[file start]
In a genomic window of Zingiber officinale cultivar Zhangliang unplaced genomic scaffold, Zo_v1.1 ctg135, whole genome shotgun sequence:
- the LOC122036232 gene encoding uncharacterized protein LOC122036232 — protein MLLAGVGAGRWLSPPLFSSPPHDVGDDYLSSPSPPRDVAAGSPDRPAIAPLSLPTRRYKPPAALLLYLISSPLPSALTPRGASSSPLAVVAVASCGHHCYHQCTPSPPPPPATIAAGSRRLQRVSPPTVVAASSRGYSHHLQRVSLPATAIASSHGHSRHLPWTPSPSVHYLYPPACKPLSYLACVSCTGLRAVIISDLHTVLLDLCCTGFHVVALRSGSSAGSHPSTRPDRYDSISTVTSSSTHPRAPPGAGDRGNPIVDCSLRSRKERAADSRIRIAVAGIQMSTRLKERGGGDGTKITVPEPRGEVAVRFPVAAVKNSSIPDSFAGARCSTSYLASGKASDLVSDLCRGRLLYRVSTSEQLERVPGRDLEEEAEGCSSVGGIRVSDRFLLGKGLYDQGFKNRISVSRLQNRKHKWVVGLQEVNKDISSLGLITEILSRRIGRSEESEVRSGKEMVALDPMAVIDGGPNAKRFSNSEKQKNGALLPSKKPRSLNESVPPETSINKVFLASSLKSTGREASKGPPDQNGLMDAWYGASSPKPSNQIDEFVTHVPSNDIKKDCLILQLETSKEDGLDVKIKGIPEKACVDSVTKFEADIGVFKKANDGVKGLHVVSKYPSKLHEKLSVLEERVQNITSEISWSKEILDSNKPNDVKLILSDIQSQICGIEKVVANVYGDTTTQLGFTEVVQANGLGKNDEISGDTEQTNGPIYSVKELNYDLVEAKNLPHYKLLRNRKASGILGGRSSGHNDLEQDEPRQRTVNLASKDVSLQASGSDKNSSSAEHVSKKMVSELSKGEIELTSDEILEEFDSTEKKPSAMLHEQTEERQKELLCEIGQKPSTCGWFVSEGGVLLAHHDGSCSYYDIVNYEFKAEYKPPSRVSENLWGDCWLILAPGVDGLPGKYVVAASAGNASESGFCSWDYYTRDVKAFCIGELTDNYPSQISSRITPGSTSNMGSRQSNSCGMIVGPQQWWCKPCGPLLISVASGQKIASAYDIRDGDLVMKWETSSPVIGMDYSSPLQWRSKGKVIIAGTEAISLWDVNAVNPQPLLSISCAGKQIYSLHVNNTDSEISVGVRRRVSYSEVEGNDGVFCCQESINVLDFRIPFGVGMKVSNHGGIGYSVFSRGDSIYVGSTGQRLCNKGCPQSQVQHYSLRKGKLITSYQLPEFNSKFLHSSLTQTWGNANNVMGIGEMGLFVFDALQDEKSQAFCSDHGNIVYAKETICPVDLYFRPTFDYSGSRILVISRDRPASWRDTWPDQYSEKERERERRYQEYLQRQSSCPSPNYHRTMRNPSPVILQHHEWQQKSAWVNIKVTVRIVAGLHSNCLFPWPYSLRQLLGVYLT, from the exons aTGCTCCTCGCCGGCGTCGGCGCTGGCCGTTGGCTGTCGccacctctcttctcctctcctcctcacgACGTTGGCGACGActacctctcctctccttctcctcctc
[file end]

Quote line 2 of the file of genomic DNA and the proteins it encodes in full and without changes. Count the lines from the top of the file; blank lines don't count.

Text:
- the LOC122036232 gene encoding uncharacterized protein LOC122036232 — protein MLLAGVGAGRWLSPPLFSSPPHDVGDDYLSSPSPPRDVAAGSPDRPAIAPLSLPTRRYKPPAALLLYLISSPLPSALTPRGASSSPLAVVAVASCGHHCYHQCTPSPPPPPATIAAGSRRLQRVSPPTVVAASSRGYSHHLQRVSLPATAIASSHGHSRHLPWTPSPSVHYLYPPACKPLSYLACVSCTGLRAVIISDLHTVLLDLCCTGFHVVALRSGSSAGSHPSTRPDRYDSISTVTSSSTHPRAPPGAGDRGNPIVDCSLRSRKERAADSRIRIAVAGIQMSTRLKERGGGDGTKITVPEPRGEVAVRFPVAAVKNSSIPDSFAGARCSTSYLASGKASDLVSDLCRGRLLYRVSTSEQLERVPGRDLEEEAEGCSSVGGIRVSDRFLLGKGLYDQGFKNRISVSRLQNRKHKWVVGLQEVNKDISSLGLITEILSRRIGRSEESEVRSGKEMVALDPMAVIDGGPNAKRFSNSEKQKNGALLPSKKPRSLNESVPPETSINKVFLASSLKSTGREASKGPPDQNGLMDAWYGASSPKPSNQIDEFVTHVPSNDIKKDCLILQLETSKEDGLDVKIKGIPEKACVDSVTKFEADIGVFKKANDGVKGLHVVSKYPSKLHEKLSVLEERVQNITSEISWSKEILDSNKPNDVKLILSDIQSQICGIEKVVANVYGDTTTQLGFTEVVQANGLGKNDEISGDTEQTNGPIYSVKELNYDLVEAKNLPHYKLLRNRKASGILGGRSSGHNDLEQDEPRQRTVNLASKDVSLQASGSDKNSSSAEHVSKKMVSELSKGEIELTSDEILEEFDSTEKKPSAMLHEQTEERQKELLCEIGQKPSTCGWFVSEGGVLLAHHDGSCSYYDIVNYEFKAEYKPPSRVSENLWGDCWLILAPGVDGLPGKYVVAASAGNASESGFCSWDYYTRDVKAFCIGELTDNYPSQISSRITPGSTSNMGSRQSNSCGMIVGPQQWWCKPCGPLLISVASGQKIASAYDIRDGDLVMKWETSSPVIGMDYSSPLQWRSKGKVIIAGTEAISLWDVNAVNPQPLLSISCAGKQIYSLHVNNTDSEISVGVRRRVSYSEVEGNDGVFCCQESINVLDFRIPFGVGMKVSNHGGIGYSVFSRGDSIYVGSTGQRLCNKGCPQSQVQHYSLRKGKLITSYQLPEFNSKFLHSSLTQTWGNANNVMGIGEMGLFVFDALQDEKSQAFCSDHGNIVYAKETICPVDLYFRPTFDYSGSRILVISRDRPASWRDTWPDQYSEKERERERRYQEYLQRQSSCPSPNYHRTMRNPSPVILQHHEWQQKSAWVNIKVTVRIVAGLHSNCLFPWPYSLRQLLGVYLT, from the exons aTGCTCCTCGCCGGCGTCGGCGCTGGCCGTTGGCTGTCGccacctctcttctcctctcctcctcacgACGTTGGCGACGActacctctcctctccttctcctcctc